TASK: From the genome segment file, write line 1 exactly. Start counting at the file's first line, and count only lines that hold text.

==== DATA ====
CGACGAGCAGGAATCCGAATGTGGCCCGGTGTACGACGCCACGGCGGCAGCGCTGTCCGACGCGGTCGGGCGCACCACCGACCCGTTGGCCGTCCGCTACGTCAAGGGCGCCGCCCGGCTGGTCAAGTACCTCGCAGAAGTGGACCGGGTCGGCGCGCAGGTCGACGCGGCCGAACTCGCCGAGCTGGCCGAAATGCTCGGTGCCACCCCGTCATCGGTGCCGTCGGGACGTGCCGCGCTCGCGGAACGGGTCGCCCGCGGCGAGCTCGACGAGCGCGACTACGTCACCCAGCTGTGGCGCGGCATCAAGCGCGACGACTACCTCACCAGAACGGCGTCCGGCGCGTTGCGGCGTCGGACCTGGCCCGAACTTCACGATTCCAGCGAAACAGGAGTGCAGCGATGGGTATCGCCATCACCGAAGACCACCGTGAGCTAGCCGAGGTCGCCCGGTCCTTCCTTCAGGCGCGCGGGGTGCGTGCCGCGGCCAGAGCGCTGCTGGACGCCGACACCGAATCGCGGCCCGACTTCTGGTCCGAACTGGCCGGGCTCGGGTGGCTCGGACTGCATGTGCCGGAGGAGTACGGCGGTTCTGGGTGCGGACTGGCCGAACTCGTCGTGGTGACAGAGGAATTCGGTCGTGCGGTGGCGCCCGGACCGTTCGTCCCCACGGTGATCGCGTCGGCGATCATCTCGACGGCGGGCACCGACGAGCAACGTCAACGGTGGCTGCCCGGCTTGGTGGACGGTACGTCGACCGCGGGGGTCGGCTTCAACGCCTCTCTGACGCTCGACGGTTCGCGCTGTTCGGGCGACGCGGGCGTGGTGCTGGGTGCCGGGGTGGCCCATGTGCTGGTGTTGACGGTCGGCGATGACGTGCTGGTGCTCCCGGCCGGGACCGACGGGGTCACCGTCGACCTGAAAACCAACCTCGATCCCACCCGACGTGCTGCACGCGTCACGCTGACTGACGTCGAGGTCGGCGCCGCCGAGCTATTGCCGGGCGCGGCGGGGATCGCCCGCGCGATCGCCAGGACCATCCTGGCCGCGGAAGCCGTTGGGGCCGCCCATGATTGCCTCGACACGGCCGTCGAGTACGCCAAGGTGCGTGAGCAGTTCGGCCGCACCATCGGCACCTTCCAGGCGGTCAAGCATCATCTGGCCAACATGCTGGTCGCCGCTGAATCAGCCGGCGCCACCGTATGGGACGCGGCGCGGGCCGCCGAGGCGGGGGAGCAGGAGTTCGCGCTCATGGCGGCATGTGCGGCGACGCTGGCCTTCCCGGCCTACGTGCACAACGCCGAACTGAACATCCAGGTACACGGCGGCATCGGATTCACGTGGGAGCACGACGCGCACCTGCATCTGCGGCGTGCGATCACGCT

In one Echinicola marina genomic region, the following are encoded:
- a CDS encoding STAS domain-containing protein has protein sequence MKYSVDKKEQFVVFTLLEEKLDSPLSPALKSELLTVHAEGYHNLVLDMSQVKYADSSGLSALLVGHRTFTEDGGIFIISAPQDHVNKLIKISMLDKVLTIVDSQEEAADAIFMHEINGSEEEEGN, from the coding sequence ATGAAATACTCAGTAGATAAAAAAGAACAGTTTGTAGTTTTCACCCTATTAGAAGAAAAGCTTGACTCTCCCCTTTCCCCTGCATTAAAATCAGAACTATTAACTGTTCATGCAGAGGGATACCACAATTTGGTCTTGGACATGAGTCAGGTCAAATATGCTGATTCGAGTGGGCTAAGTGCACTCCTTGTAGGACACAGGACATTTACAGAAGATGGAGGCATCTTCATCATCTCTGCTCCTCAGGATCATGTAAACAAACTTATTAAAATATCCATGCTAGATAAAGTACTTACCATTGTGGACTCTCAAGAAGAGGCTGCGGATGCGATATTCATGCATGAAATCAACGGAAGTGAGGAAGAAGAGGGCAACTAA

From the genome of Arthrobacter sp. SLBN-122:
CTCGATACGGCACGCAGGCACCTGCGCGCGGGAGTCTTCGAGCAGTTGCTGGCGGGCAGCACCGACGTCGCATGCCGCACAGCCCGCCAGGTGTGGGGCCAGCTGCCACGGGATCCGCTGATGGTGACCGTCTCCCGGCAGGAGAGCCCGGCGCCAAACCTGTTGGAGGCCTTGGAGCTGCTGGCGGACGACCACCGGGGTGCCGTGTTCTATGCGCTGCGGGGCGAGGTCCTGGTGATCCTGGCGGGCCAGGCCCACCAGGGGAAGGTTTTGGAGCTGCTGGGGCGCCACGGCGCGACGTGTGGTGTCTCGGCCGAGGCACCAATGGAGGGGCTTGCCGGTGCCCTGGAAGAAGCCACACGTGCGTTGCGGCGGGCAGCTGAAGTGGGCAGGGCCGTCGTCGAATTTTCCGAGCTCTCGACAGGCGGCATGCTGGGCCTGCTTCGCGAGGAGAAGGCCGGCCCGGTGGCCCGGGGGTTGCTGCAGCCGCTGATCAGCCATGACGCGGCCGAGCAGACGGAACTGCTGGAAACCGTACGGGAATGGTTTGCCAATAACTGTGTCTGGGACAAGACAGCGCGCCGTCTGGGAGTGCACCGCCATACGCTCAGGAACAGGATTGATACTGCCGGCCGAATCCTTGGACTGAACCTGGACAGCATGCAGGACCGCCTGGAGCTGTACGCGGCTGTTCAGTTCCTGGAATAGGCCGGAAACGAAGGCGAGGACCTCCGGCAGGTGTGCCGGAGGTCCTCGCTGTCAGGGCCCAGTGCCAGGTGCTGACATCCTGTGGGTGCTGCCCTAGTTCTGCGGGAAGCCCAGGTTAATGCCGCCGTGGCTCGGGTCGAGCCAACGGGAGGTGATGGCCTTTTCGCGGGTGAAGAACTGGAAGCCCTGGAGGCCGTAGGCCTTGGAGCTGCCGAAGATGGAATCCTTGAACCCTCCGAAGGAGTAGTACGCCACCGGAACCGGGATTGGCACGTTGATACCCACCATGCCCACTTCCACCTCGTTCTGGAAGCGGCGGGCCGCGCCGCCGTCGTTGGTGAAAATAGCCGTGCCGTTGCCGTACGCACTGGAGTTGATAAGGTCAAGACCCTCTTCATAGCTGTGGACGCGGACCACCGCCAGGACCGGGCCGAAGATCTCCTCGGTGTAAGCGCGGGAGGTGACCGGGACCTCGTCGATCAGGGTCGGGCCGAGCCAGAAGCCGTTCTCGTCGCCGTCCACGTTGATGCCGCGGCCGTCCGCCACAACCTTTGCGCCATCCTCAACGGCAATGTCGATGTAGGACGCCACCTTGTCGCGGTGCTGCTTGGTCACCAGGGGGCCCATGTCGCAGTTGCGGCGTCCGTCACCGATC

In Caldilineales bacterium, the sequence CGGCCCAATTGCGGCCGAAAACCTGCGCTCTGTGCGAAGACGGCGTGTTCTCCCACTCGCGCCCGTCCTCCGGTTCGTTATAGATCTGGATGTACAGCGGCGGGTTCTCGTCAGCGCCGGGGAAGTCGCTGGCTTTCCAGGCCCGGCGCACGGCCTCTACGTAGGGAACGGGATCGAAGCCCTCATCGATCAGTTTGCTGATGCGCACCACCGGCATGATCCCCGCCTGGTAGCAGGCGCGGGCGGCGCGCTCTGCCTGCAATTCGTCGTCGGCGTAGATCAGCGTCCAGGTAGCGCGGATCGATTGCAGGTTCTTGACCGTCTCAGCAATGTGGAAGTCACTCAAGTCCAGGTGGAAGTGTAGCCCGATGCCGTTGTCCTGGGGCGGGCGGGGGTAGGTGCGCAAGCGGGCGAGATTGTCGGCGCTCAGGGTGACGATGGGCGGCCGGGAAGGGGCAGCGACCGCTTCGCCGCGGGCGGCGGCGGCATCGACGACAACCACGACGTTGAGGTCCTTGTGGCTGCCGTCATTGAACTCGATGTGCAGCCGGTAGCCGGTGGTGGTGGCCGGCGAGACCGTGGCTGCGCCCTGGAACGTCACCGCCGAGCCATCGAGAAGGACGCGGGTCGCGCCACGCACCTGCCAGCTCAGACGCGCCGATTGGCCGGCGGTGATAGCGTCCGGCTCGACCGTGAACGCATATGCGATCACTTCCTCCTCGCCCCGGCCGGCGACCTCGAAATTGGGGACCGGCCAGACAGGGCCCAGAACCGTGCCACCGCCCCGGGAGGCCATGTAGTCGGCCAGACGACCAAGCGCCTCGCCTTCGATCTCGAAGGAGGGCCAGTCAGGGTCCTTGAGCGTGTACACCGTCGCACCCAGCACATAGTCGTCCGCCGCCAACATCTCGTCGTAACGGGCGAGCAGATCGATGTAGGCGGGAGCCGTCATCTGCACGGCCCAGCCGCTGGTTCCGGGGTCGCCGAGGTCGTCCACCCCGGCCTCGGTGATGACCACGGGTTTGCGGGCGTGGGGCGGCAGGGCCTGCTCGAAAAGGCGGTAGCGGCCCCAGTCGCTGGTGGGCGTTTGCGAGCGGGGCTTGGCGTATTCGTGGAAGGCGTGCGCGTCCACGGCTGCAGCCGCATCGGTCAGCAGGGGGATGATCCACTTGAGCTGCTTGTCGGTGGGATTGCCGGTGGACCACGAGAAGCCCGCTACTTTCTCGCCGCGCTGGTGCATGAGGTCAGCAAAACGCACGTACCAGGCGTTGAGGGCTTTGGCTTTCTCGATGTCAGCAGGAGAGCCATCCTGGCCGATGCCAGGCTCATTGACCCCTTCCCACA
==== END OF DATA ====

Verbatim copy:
CGACGAGCAGGAATCCGAATGTGGCCCGGTGTACGACGCCACGGCGGCAGCGCTGTCCGACGCGGTCGGGCGCACCACCGACCCGTTGGCCGTCCGCTACGTCAAGGGCGCCGCCCGGCTGGTCAAGTACCTCGCAGAAGTGGACCGGGTCGGCGCGCAGGTCGACGCGGCCGAACTCGCCGAGCTGGCCGAAATGCTCGGTGCCACCCCGTCATCGGTGCCGTCGGGACGTGCCGCGCTCGCGGAACGGGTCGCCCGCGGCGAGCTCGACGAGCGCGACTACGTCACCCAGCTGTGGCGCGGCATCAAGCGCGACGACTACCTCACCAGAACGGCGTCCGGCGCGTTGCGGCGTCGGACCTGGCCCGAACTTCACGATTCCAGCGAAACAGGAGTGCAGCGATGGGTATCGCCATCACCGAAGACCACCGTGAGCTAGCCGAGGTCGCCCGGTCCTTCCTTCAGGCGCGCGGGGTGCGTGCCGCGGCCAGAGCGCTGCTGGACGCCGACACCGAATCGCGGCCCGACTTCTGGTCCGAACTGGCCGGGCTCGGGTGGCTCGGACTGCATGTGCCGGAGGAGTACGGCGGTTCTGGGTGCGGACTGGCCGAACTCGTCGTGGTGACAGAGGAATTCGGTCGTGCGGTGGCGCCCGGACCGTTCGTCCCCACGGTGATCGCGTCGGCGATCATCTCGACGGCGGGCACCGACGAGCAACGTCAACGGTGGCTGCCCGGCTTGGTGGACGGTACGTCGACCGCGGGGGTCGGCTTCAACGCCTCTCTGACGCTCGACGGTTCGCGCTGTTCGGGCGACGCGGGCGTGGTGCTGGGTGCCGGGGTGGCCCATGTGCTGGTGTTGACGGTCGGCGATGACGTGCTGGTGCTCCCGGCCGGGACCGACGGGGTCACCGTCGACCTGAAAACCAACCTCGATCCCACCCGACGTGCTGCACGCGTCACGCTGACTGACGTCGAGGTCGGCGCCGCCGAGCTATTGCCGGGCGCGGCGGGGATCGCCCGCGCGATCGCCAGGACCATCCTGGCCGCGGAAGCCGTTGGGGCCGCCCATGATTGCCTCGACACGGCCGTCGAGTACGCCAAGGTGCGTGAGCAGTTCGGCCGCACCATCGGCACCTTCCAGGCGGTCAAGCATCATCTGGCCAACATGCTGGTCGCCGCTGAATCAGCCGGCGCCACCGTATGGGACGCGGCGCGGGCCGCCGAGGCGGGGGAGCAGGAGTTCGCGCTCATGGCGGCATGTGCGGCGACGCTGGCCTTCCCGGCCTACGTGCACAACGCCGAACTGAACATCCAGGTACACGGCGGCATCGGATTCACGTGGGAGCACGACGCGCACCTGCATCTGCGGCGTGCGATCACGCT